The potential for disaster does not even end there. Trying to dim the Sun’s rays would likely create climate winners and losers.
The project is being funded by billionaire and Microsoft founder Bill Gates (pictured)
Scientists may be able to set the perfect climatic conditions for farmers in America’s vast Midwest, but at the same time this setting might wreak drought havoc across Africa.
For it is not possible to change the temperature in one part of the world and not disturb the rest. Everything in the world’s climate is interconnected.
Furthermore, any change in global average temperature would in turn change the way in which heat is distributed around the globe, with some places warming more than others.
This, in turn, would affect rain levels. Heat drives the water cycle — in which water evaporates, forms clouds and drops as rain. Any heat alteration would cause an accompanying shift in rainfall patterns. But how and where exactly?
There is no way of predicting how the world’s long-term weather may respond to having a gigantic chemical sunshade plonked on top of it.
As one of the world’s leading climate experts Janos Pasztor — who advised at the UN’s Paris climate agreement and now works for New York’s highly respected Carnegie Climate Governance Initiative — warns: ‘If you make use of this technology and do it badly or ungoverned, then you can have different kinds of global risks created that can have equal, if not even bigger, challenges to global society than climate change.’
The technology may even spark terrible wars. For tinkering with our climate could send sky-high the potential for international suspicion and armed conflict.
Say, for example, the Chinese government — which already has been experimenting with climate-altering technology — used its burgeoning space-age scientific know-how to try to dust the stratosphere to protect its own agricultural yields.
The experiment would see a tube-shaped area of sky half a mile long and 100 yards in diameter. For the ensuing 24 hours, the balloon (similar to the example pictured) would be steered by propellers back through this artificial cloud, its onboard sensors monitoring both the dust’s sun-reflecting abilities and its effects on the thin surrounding air
Then two years later the monsoons fail in neighbouring Asian giant India, causing widespread starvation and disease. Even if the Chinese move had not actually caused the monsoons to fail, billions would blame them.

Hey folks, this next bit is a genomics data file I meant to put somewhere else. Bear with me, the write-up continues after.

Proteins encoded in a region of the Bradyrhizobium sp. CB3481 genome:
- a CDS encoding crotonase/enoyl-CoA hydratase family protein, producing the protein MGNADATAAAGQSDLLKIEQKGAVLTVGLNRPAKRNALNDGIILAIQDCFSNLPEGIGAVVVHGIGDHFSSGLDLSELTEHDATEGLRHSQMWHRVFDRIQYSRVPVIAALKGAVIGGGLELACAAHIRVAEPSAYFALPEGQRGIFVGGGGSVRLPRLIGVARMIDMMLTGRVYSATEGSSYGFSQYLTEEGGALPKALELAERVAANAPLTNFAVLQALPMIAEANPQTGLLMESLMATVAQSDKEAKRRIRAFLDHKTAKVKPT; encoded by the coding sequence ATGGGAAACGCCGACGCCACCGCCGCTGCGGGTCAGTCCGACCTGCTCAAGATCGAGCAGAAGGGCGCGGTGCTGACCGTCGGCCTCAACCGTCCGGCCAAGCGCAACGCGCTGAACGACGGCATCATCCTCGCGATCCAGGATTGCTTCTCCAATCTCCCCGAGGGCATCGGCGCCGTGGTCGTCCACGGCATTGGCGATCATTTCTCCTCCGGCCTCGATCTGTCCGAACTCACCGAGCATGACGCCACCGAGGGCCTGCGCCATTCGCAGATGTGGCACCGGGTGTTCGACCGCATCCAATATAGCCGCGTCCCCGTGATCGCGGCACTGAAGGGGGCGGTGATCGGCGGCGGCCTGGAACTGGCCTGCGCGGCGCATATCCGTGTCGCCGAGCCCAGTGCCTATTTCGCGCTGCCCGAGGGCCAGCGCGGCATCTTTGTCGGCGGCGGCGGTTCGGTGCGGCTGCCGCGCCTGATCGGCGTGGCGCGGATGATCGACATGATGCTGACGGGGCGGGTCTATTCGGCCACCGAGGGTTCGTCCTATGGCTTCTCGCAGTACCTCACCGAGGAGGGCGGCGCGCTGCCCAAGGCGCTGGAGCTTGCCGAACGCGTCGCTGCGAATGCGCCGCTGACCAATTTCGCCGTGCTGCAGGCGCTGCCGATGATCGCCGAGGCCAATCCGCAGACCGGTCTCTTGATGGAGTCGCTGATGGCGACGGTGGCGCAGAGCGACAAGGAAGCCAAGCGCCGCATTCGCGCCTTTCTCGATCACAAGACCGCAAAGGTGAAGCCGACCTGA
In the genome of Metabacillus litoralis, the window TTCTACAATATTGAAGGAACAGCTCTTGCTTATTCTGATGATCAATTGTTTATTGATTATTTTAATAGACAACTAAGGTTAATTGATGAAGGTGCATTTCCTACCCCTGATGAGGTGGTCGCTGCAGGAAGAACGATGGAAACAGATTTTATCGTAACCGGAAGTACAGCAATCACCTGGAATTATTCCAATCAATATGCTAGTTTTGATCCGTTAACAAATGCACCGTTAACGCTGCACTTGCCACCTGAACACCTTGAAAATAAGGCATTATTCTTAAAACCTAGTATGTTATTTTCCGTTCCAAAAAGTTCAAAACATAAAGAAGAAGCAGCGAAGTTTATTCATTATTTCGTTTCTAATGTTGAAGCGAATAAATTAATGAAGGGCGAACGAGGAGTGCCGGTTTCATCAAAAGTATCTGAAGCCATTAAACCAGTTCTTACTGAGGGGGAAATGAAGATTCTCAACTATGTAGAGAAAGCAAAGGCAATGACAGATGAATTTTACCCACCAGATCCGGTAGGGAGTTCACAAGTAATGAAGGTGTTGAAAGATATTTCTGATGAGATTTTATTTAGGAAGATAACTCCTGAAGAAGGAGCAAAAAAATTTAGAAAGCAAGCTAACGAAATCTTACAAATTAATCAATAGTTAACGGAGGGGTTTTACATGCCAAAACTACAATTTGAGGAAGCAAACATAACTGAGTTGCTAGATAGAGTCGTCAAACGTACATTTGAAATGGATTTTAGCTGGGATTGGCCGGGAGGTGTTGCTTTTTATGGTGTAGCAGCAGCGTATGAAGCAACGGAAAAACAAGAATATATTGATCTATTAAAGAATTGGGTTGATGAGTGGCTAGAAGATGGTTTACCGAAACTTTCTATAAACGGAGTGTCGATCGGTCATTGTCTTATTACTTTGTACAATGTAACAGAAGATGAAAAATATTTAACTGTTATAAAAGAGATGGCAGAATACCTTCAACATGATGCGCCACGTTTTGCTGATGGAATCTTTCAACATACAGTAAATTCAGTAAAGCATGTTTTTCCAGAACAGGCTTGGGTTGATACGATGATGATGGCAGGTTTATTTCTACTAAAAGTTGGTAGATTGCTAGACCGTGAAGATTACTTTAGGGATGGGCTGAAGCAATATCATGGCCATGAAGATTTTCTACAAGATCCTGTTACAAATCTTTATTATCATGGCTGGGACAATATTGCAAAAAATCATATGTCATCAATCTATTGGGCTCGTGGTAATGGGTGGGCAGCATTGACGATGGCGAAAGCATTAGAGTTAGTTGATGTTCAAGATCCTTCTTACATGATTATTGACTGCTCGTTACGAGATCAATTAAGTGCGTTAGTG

There is a further peril. The technology involved is seductively cheap, perhaps less than $10 billion a year. This means that an individual nation could use it for their own ends — perhaps as a weapon of war or blackmail.
What’s to stop a nation such as Russia interfering with our weather in the same way it has interfered with elections and social media opinions?
Nevertheless, Harvard scientists maintain that they can manage their brainchild safely.
For example, one of the SCoPEx team’s leaders, David Keith, a professor of applied physics, recently reported that by evenly seeding the entire global atmosphere with low levels of reflective dust, there should be a far lower risk of unexpected problems than is feared.
The technology may even spark terrible wars. For tinkering with our climate could send sky-high the potential for international suspicion and armed conflict. Pictured: A graphic showing the main geoengineering theories to help lower global temperatures
Professor Keith has also suggested that the world’s richer nations should club together to create a pooled global insurance fund to compensate poorer countries for any damage unintentionally caused by their sun-shield experimentation.
Critics point out that the promise of a stratospheric sunshade could encourage politicians and industrialists to decide that there is no need to do the hard, unpopular and expensive work of reducing greenhouse gas emissions.
Mike Hulme, a Cambridge University professor of human geography and former scientist on the Intergovernmental Panel on Climate Change, says we could end up instead relying massively on technology to compensate for climate problems that our industries are causing.
He calls this spiralling problem ‘temperature debt’, because it is like amassing credit-card debts that can never be paid off. ‘It is a massive gamble,’ Professor Hulme warns. ‘Far better not to build up this debt in the first place.’
Even greater questions arise. How do you switch such a global cooling system off? And what unforeseen consequences would arise if you suddenly did so.
This dream ‘fix’ seems to have plenty of potential to become a global nightmare.